It’s not that these are not valid concerns, but the important thing to realize is that they are manageable concerns. The name/email address that you use do not have to be the same as the ones on your LinkedIn profile or Facebook page, not every member of the group needs to be (or necessarily should be), and you don’t even need to have a single member of the group listed so long as there is a place to get in touch with the group as a whole.

On that note, just to flip the concern slightly: I shouldn’t have to give up personal information–including email address or facebook profile–in order to know when your open public ritual is. So I shouldn’t need a filled out yahoo profile (especially when I’ve caught yahoo giving my email to spammers) or have to sign up for your mailing list, or join a facebook group. If it is a truly public ritual, then I should be able to find the information through a google search and be ready to go.


The easiest route from here is to honestly evaluate yourselves as a group: do you want to be findable, or is what you are doing such that people could reasonably want to find you? If you are running public rituals or workshops, the answer here should most likely be yes, even if it is in a limited sense and under a separate group name. If you are only-semi open, working off of invitation-only word-of-mouth networking, then the answer is not as clear cut and maybe a yahoo/google group or a facebook page are sufficient. If you are mostly private and don’t want to provide public information in any sense or have any designs on a significant public presence, then the answer is going to be probably not.

From there, if you decide that you should have one, just assign someone to take point on figuring out how to do it. It really doesn’t need to be fancy, but the more sites we can get out there that help people with finding these resources the better. If that person leaves the group for whatever reason, have them transfer ownership to another individual so that someone is always in charge of it. This helps keep it from becoming a dead listing without of date information, which is a topic for another time.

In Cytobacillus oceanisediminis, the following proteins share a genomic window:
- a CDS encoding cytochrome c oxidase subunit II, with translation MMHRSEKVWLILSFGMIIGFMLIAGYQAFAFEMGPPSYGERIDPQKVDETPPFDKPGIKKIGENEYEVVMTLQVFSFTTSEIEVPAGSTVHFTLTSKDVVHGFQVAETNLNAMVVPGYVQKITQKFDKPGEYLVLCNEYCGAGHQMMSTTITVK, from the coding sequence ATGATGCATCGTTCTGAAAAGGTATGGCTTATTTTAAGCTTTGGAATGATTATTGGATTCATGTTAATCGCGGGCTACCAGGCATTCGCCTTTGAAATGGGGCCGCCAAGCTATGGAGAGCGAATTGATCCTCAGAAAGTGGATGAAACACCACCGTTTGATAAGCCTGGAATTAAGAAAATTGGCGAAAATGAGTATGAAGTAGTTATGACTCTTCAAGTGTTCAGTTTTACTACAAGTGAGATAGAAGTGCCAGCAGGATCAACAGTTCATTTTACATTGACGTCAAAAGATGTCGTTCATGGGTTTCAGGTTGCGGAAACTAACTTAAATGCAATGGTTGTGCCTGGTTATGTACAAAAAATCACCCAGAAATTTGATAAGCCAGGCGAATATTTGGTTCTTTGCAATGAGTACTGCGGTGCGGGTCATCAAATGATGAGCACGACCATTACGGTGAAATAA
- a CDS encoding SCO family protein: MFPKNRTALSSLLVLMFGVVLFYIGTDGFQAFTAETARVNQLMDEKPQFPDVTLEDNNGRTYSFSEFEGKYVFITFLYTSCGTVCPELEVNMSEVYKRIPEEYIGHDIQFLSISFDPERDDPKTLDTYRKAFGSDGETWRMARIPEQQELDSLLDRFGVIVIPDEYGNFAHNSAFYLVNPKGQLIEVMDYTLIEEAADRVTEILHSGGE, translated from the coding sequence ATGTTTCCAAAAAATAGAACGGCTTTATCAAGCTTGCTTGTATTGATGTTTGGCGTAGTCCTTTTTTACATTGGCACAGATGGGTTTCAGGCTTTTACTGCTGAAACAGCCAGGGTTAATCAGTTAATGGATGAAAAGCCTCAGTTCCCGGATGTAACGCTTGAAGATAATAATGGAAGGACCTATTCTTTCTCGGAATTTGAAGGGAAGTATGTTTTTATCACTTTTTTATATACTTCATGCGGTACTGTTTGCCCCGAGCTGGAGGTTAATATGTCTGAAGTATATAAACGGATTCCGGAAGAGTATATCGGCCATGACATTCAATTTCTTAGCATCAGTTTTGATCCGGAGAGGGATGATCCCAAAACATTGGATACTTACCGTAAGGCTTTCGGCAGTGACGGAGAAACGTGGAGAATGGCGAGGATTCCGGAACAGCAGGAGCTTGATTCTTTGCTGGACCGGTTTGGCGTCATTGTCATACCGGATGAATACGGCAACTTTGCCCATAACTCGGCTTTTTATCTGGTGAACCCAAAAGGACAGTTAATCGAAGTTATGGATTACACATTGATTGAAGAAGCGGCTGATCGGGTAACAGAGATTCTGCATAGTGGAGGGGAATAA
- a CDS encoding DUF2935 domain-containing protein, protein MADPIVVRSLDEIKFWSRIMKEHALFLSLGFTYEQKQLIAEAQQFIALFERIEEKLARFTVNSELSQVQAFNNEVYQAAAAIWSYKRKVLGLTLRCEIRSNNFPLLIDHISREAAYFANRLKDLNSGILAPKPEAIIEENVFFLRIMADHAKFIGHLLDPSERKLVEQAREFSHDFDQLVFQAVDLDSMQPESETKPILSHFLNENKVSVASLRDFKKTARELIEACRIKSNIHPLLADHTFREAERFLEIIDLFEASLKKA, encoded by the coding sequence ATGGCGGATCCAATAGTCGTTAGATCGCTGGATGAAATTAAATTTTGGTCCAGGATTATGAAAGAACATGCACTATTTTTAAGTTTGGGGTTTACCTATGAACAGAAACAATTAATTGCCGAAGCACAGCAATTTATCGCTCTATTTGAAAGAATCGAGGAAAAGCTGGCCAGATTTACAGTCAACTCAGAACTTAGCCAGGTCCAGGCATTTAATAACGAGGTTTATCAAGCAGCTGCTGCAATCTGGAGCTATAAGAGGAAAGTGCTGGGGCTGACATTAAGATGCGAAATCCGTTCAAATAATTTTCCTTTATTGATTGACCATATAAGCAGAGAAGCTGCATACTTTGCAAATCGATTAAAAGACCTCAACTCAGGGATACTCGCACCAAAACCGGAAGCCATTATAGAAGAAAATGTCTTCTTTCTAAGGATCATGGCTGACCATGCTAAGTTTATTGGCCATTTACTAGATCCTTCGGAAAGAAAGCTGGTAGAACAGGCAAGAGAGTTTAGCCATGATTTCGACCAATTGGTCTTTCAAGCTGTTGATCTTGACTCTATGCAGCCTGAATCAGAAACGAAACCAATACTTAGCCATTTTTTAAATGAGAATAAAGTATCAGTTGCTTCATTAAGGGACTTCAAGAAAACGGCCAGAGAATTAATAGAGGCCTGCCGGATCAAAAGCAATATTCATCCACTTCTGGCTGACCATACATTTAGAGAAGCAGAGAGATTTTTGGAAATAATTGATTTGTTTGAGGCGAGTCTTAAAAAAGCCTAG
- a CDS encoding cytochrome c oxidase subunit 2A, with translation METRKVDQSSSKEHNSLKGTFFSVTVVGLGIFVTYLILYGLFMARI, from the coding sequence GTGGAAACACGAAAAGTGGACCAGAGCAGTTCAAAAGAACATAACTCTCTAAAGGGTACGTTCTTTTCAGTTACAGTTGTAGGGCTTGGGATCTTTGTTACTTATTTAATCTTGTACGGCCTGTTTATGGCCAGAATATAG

This is one of the areas where we cannot have our cake and eat it too: Decide if you want to be public, and if you do, do it right. You can change your mind later and post something to the effect of we have no future public plans at this time on your website or take it down entirely, but if you have a public presence in the moment, have the resources so that people can actually see it so long as it is up.

We need to face that as a community we have become sufficiently widespread that it is not enough to depend on word of mouth. People can get their occultism-related supplies online, take classes on the internet, and even do some of their rituals online. While there is still a great deal of value in working in-person, we as a community need to start adjusting to the realities of the community we are serving.